A small group of gunmen attacked a military parade of Iran’s Revolutionary Guard Corps (IRGC) on September 22 in the city of Ahvaz in the southwest of Iran. At least 29 people were killed and more than 60 injured in the attack, which happened in the regional capital of the Khuzestan province, where ethnic Arabs form the majority of the population (Arabi 21, September 22). Islamic State (IS) claimed responsibility. The Iranian government, however, insisted that the attack was the work of local Arab nationalist groups with backing from Arab nations and the United States (Al Jazeera, September 22).
The states that the Iranian government has accused of being behind the attack have vehemently denied any involvement. There was an initial claim of responsibility from Ahvaz Arab nationalists, however it was somewhat vague and attributed the attack to Ahvazi resistance—more of a generic expression than one particular group (Al Qabas, September 24). On the other hand, IS’s claim of responsibility came with a video of three of the alleged attackers. The video was published by IS media arm Amaaq news agency (Al Arabiya, September 23).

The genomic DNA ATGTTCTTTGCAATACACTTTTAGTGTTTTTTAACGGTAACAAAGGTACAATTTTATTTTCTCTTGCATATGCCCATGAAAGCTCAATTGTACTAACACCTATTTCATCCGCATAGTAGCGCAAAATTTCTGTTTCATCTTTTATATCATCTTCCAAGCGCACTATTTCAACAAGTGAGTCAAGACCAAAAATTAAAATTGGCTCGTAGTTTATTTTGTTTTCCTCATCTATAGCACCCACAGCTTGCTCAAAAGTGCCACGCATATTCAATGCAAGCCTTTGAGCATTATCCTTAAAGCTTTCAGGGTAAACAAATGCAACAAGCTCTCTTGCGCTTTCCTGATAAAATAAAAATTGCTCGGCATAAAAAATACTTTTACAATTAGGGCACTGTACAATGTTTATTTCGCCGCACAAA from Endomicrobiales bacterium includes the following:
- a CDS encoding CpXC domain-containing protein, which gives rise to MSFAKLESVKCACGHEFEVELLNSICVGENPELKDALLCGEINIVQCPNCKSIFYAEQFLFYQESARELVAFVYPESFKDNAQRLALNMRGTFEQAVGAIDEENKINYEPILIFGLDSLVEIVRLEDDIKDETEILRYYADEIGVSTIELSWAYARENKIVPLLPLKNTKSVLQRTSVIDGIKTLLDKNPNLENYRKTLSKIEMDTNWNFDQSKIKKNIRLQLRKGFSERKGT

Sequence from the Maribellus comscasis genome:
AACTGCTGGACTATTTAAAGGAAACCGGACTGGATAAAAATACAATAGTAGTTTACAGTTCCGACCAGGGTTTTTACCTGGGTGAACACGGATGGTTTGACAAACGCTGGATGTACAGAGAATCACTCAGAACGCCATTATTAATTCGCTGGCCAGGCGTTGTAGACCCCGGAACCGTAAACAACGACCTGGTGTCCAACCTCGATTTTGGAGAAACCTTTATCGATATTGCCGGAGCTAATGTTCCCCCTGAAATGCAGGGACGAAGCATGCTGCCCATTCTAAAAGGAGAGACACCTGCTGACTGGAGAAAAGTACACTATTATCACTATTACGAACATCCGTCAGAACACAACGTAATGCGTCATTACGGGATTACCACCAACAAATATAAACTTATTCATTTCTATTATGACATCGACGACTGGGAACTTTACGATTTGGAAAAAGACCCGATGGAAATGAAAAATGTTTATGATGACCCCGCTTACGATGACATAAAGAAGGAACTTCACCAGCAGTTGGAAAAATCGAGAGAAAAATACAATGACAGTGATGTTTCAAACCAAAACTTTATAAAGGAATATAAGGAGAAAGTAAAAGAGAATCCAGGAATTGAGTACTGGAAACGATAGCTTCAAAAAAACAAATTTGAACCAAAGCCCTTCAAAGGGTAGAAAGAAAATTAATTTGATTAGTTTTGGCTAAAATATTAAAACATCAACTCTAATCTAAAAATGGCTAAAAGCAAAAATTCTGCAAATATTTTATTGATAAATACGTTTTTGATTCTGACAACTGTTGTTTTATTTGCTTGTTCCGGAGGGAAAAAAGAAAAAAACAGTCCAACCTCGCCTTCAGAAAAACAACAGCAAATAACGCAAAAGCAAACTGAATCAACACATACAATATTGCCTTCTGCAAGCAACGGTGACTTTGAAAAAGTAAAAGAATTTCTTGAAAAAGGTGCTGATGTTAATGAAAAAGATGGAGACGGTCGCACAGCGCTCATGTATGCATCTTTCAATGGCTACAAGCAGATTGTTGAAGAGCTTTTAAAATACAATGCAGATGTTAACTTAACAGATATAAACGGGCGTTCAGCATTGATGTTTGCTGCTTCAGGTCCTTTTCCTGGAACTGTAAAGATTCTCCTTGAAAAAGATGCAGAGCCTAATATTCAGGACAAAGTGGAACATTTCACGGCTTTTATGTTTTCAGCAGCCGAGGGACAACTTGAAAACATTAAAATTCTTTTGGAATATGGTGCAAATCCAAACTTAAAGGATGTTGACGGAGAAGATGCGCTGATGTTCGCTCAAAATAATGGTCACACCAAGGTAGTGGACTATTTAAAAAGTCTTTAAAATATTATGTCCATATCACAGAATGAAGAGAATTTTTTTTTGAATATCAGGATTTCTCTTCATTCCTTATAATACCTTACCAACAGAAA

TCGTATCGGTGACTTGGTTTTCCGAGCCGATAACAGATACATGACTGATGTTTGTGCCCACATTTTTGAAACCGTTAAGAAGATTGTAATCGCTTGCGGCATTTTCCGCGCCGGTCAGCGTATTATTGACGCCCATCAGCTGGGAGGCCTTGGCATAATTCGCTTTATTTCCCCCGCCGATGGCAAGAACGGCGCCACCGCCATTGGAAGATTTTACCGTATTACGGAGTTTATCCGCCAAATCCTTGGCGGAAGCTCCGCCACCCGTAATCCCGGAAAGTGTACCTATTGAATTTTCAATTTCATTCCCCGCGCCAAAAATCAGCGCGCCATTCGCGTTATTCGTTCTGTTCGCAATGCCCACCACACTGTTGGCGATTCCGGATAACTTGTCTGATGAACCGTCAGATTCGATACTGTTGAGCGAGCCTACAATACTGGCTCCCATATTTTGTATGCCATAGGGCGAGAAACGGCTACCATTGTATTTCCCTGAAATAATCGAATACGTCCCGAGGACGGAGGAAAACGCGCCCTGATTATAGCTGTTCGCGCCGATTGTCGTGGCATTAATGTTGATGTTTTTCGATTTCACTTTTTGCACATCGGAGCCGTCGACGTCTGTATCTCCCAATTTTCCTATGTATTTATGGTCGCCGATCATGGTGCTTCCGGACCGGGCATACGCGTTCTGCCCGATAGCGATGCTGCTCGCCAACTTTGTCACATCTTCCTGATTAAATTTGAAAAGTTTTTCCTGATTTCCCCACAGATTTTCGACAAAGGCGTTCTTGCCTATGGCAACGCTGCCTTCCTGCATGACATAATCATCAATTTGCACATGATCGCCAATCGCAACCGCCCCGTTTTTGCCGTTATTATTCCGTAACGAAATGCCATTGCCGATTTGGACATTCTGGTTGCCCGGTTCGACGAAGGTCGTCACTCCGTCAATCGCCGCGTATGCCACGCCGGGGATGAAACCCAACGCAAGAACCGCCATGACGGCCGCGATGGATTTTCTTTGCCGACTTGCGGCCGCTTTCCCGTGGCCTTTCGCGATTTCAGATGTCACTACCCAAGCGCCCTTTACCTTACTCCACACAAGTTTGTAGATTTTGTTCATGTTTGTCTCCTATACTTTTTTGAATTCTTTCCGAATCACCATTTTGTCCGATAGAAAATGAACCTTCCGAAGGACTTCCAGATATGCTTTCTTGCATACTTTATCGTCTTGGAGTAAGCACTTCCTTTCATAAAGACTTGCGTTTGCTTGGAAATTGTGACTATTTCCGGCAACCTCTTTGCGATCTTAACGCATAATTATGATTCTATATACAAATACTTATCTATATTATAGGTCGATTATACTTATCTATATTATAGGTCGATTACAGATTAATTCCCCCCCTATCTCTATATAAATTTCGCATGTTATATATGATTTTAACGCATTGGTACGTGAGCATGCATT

IS Eyeing Iran
By targeting Iran, IS is seeking to consolidate its claim of representing the Sunnis of the Middle East and prove its credentials as a Salafi jihadist group. In a landmark 2014 statement about the division between IS and al-Qaeda, previous IS spokesman Abu Muhammad al-Adnani criticized al-Qaeda leader Aymen al-Zawahiri for blocking the jihadists from attacking Iran. Al-Zawahiri, according to the statement, did not want the fight with the United States and its allies to be distracted by fighting the Shia (Al Arabiya, May 14, 2014). IS launched its first major attack in Iran on June 7, 2017, when it targeted the Iranian parliament and the shrine of the founder of the Islamic Republic, Ayatollah Khomeini. (Al Jazeera, June 11, 2017).
Iran and Responsibility
Iran’s insistence on ignoring IS’s claim of responsibility for the Ahvaz attack could be understood in the context of the regime’s handling of the public protests and Iran’s confrontation with the United States and its allies. Since U.S. President Donald Trump announced the withdrawal from the Iran nuclear deal and re-imposed sanctions on Iran, the pressure has significantly increased on the Iranian regime. Although the United States maintains that it does not have a regime change policy in Iran, Tehran is worried about the potential consequences of people’s resentment toward the regime and the economic difficulties the country is experiencing. In recent months, there have been several public protest in various cities across Iran (Sky News Arabia, July 1).